The stock market crash of 1929 and the ensuing depression resulted in the first attempts by the federal government to stimulate the economy on a massive scale at a time of economic collapse. President Hoover moved reluctantly in this area, but Franklin D. Roosevelt, although poorly grounded in economics, avidly applied Keynesian economic theory to an extent unacceptable to his Republican predecessor. The programs of the New Deal affected vast numbers of individuals and businesses, both large and small. The Tampa Shipbuilding and Engineering Company (T.S.&E.) founded by Ernest Kreher, a German immigrant, was among the latter. In 1932, while Hoover was still in office, Kreher attempted to acquire a federal loan to construct a much-needed dry dock in Tampa. Fully five years were to elapse before he completed his venture. His successes and failures illustrate how Roosevelt’s administration sought to implement programs to end the depression. The Tampa dry dock project is, moreover, a good case study of the adaptations in national legislation which are necessary to meet local needs and the flexibility of the New Deal in making such adaptations.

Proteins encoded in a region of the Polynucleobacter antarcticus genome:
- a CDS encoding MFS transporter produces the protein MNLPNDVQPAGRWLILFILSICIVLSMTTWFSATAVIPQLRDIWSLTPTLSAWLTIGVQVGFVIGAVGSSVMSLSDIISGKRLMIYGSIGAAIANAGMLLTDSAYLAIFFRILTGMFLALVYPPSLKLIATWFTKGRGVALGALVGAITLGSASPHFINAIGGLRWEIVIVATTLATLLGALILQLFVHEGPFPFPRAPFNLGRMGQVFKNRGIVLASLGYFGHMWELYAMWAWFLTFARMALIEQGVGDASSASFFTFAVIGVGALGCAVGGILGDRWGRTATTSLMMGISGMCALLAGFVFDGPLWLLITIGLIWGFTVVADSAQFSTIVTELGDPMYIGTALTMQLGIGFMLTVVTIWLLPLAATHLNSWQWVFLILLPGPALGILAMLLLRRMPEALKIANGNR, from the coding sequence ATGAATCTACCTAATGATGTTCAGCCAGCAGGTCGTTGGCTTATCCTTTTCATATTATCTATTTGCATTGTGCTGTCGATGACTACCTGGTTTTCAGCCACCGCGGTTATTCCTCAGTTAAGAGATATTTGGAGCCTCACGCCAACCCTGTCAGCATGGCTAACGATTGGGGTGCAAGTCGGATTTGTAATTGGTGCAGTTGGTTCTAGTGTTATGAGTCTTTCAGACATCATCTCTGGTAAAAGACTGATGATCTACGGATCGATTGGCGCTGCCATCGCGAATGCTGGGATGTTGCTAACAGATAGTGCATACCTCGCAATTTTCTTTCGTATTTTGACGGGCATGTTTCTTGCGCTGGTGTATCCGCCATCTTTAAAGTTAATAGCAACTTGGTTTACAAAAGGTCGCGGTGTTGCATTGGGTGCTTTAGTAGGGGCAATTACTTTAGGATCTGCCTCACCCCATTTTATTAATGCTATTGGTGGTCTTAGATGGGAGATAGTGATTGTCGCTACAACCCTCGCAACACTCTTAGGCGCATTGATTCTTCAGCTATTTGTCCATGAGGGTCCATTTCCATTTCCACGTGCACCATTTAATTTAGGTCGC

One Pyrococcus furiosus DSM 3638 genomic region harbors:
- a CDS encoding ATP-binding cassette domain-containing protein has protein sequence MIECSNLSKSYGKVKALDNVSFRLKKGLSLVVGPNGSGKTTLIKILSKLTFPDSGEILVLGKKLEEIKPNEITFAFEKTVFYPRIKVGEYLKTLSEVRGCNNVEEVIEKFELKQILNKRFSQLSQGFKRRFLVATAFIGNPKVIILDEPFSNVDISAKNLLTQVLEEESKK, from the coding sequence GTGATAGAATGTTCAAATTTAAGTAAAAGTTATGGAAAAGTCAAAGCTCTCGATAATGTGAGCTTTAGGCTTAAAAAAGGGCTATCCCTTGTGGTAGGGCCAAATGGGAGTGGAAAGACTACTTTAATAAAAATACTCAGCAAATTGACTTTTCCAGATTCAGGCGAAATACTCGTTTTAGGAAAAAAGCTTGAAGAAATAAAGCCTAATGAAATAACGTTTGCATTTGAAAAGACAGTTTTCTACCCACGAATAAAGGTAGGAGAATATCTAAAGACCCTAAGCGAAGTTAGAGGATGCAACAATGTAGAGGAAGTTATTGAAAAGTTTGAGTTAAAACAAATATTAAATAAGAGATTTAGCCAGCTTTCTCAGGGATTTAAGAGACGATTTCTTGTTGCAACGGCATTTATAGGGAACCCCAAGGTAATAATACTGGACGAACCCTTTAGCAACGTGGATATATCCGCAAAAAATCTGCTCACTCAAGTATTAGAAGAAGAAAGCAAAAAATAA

Lowry, Charles B.
"The PWA in Tampa: A Case Study,"
Florida Historical Quarterly: Vol. 52:
4, Article 3.
Available at: https://stars.library.ucf.edu/fhq/vol52/iss4/3